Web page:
Sometimes, parents know from the get-go that they want a blended family. Marina Lombardo, of Orlando, FL, remembers being taken with the idea as a teenager.

“My friend had an older brother who had two biological sons and an adopted daughter,” she says. “I just fell in love with this family and loved the fact that it was mixed. When I got married, I told my husband I wanted both bio and adopted kids.”

Lombardo, whose kids are now in their twenties, had a biological son and then adopted a girl domestically. She is quick to dispel the notion that you automatically feel more physically and emotionally connected to your biological children.

”People think my daughter looks just like me,” she says. “She and I also have a lot in common temperamentally, more so than my son and I do. I think biology is really overrated. With any kids—bio or adopted—you can end up with the best or the worst.”

In fact, research has shown that there is very little difference in how biological and adopted children turn out in terms of adjustment, and no meaningful difference in how adopted kids fare if they grow up in families with other adopted children only or with their parents’ biological children. On the other hand, it’s simplistic to pretend that you’re blind to who’s adopted and who’s not. While parents love all their kids with equal intensity and devotion, they relate to each child differently, and sometimes whether the child is adopted or biological plays a role.

Jill Jacks-Tate of Columbus, NE, has two biological children and four whom she and her husband adopted internationally. “With my bio kids, I often see the things I don’t like in myself,” she says. “My adopted kids don’t happen to share those familiar traits.”

I also identify more with Olivia, because she is a lot like me, which makes me hyper-aware of her potential strengths and shortcomings; with Lucy, I have no preconceived notions about who she should be, and therefore our relationship is a bit more easygoing. Daily life, though, is the same as in any family; the kids are just the kids.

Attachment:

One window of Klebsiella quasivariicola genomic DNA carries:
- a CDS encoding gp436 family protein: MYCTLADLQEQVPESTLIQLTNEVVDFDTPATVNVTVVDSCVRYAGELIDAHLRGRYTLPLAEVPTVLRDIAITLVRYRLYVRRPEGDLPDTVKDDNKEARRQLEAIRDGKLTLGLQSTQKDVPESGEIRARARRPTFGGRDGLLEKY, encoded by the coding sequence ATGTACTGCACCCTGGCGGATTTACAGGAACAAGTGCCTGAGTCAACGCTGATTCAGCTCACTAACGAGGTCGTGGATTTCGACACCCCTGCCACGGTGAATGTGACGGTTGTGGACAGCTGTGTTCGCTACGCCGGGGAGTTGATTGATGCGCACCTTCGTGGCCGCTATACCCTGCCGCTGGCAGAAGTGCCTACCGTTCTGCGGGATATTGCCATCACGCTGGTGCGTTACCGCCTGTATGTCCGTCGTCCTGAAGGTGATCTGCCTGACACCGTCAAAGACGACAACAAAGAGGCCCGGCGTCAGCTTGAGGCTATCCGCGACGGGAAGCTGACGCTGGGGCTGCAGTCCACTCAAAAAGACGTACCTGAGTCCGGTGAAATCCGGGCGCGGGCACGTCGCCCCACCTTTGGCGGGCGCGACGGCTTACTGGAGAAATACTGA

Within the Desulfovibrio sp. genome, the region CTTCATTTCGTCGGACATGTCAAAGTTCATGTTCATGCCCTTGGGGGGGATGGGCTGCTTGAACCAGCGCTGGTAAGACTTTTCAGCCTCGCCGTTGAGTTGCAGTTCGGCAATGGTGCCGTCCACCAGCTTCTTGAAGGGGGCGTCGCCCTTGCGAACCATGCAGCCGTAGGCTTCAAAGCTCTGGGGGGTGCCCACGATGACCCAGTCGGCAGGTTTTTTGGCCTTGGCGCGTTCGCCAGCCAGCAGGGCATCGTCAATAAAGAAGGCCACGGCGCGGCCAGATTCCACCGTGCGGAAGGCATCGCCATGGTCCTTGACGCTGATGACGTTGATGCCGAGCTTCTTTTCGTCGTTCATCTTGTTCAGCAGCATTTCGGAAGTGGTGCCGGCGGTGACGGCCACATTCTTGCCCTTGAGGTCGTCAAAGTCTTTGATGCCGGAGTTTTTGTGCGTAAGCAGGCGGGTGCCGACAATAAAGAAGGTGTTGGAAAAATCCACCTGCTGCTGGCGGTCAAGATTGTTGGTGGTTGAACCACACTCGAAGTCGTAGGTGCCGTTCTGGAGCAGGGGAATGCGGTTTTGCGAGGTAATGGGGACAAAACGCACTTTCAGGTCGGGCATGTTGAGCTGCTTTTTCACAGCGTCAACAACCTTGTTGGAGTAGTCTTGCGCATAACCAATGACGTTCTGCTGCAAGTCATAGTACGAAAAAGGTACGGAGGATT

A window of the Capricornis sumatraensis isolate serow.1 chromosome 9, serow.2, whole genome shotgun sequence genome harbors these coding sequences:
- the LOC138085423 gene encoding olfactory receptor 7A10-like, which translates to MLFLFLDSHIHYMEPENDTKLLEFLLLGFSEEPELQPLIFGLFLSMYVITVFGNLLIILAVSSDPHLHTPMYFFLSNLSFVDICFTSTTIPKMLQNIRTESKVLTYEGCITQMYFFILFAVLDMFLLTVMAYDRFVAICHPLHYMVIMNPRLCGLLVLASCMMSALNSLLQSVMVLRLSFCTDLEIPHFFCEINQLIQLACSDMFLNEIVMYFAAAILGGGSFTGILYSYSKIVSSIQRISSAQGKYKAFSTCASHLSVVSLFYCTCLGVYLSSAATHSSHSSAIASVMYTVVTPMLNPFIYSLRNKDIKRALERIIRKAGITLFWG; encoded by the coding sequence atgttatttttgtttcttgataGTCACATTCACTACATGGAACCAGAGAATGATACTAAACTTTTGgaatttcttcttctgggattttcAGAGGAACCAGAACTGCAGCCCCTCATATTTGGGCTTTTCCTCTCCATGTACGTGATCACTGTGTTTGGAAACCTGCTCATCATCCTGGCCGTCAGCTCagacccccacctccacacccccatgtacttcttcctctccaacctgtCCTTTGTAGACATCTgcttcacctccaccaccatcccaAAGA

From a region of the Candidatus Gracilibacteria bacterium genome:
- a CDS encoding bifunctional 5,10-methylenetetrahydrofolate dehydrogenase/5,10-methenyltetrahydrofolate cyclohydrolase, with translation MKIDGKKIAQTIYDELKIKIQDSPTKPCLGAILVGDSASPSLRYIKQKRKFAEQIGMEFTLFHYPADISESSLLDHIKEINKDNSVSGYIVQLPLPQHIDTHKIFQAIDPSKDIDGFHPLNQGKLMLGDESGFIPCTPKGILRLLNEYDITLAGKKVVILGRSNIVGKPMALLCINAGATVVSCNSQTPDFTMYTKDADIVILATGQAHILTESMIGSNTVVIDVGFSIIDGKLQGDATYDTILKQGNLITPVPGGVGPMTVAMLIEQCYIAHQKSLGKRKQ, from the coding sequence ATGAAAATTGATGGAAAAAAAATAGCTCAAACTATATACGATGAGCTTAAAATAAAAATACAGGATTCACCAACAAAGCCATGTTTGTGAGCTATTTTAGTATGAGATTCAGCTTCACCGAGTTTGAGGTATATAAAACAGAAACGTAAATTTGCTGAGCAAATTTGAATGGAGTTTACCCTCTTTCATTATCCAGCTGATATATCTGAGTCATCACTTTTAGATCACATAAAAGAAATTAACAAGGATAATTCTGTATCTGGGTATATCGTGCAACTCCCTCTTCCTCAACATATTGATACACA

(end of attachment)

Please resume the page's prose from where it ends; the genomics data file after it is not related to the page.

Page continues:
People come to the idea of having a blended family in different ways. There are those like Lombardo, who always wanted kids by both means. In my case, my brother had one biological child and one adopted, so that scenario was already familiar and appealing and didn’t feel like a leap. But many couples struggle to get past their original vision of a biologically-formed nuclear family. Susan Caughman, the editor-in-chief of Adoptive Families magazine, experienced secondary infertility after giving birth to her son, who is now 20. “It was a crisis for me at the time,” she says. “It took me a while to accept that it was OK to add a second child to our family through adoption and then to actively embrace the idea.” Caughman’s daughter, whom she adopted from China, is now 15.

What’s key is that no matter how you get there, deciding to adopt has to be an active choice, not second best, not a compromise or a way to fill the biological void.

Sometimes, a biological child makes a surprise appearance after parents have closed that door and committed to having all their kids through adoption (the myth of “adopt and you’ll get pregnant,” however, is completely unfounded.)